Located in south-central Kentucky along the Tennessee state line, Clinton County was named for early-nineteenth century New York political icon DeWitt Clinton. The county was formed from parts of Cumberland and Wayne Counties in February 1835. The area that became Clinton County was settled later than the Bluegrass Region. Pioneer families began establishing homesteads there in the 1790s.
Albany, the county seat, was incorporated in 1838 and quickly developed into the county's commercial center. Although Clinton County was largely Unionist during the Civil War, its location along the Tennessee border made it susceptible to frequent guerrilla attacks, including Clinton County native Champ Ferguson. One guerrilla raid in late 1864 resulted in the courthouse being burned. Clinton County produced two of Kentucky's Reconstruction Era governors:
Thomas Bramlette (1863-1867) and Preston Hopkins Leslie (1871-75).
Today, Clinton County is largely known for the sporting and recreational outlets of Lake Cumberland and Dale Hollow Lake. These man-made reservoirs were created in the 1940s and 50s by damming the area's streams for hydroelectric power. During the summer months, people from across the country visit to fish, boat, and participate in water sports. Much of Clinton County's natural beauty comes from its location in the foothills of the Cumberland Mountains, which surround the lakes.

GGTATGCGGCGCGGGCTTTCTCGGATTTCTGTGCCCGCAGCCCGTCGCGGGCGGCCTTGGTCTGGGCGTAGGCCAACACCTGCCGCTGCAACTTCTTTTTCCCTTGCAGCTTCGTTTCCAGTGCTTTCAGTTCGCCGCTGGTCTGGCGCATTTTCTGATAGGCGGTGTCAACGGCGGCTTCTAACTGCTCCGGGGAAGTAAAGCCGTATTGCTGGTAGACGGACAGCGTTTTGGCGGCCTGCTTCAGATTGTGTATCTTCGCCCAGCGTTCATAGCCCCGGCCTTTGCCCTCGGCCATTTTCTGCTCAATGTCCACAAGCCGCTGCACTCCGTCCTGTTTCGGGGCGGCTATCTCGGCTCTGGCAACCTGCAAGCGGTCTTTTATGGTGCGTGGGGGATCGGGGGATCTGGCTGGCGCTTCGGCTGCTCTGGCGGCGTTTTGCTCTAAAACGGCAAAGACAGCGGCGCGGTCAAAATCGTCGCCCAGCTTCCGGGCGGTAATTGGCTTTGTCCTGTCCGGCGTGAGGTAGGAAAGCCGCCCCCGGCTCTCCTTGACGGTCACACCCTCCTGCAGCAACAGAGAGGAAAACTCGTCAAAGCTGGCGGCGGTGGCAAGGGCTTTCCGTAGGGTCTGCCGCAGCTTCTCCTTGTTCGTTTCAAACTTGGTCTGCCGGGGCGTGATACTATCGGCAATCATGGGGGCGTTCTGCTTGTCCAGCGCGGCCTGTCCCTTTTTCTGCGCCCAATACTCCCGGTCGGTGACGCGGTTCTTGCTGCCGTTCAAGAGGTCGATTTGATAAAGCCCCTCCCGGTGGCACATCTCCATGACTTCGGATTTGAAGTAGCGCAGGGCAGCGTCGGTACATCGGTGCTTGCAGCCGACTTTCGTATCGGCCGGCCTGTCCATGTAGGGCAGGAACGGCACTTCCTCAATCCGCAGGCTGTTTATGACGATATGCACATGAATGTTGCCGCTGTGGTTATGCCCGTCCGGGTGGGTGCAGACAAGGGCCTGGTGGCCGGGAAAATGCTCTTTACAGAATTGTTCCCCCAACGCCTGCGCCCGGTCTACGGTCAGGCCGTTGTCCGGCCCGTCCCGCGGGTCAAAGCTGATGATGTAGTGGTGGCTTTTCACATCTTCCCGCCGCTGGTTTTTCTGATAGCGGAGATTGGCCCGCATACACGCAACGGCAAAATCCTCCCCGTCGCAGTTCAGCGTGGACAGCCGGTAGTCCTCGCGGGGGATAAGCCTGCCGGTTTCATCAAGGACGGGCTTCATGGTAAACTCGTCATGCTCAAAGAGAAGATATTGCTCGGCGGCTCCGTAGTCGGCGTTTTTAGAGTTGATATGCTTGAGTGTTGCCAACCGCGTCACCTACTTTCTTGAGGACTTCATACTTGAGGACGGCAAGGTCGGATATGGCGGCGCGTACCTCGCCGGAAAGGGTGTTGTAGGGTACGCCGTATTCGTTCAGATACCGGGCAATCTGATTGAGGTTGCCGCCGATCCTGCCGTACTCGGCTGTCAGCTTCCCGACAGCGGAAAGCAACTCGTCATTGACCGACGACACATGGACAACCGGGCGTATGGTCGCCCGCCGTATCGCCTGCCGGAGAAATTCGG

The people and places of Clinton County have left a lasting impact on both state and national history. Many of these people, places, and events are illustrated on the county's highway markers and examined here. We hope you will use this app to learn more about Clinton County's fascinating past.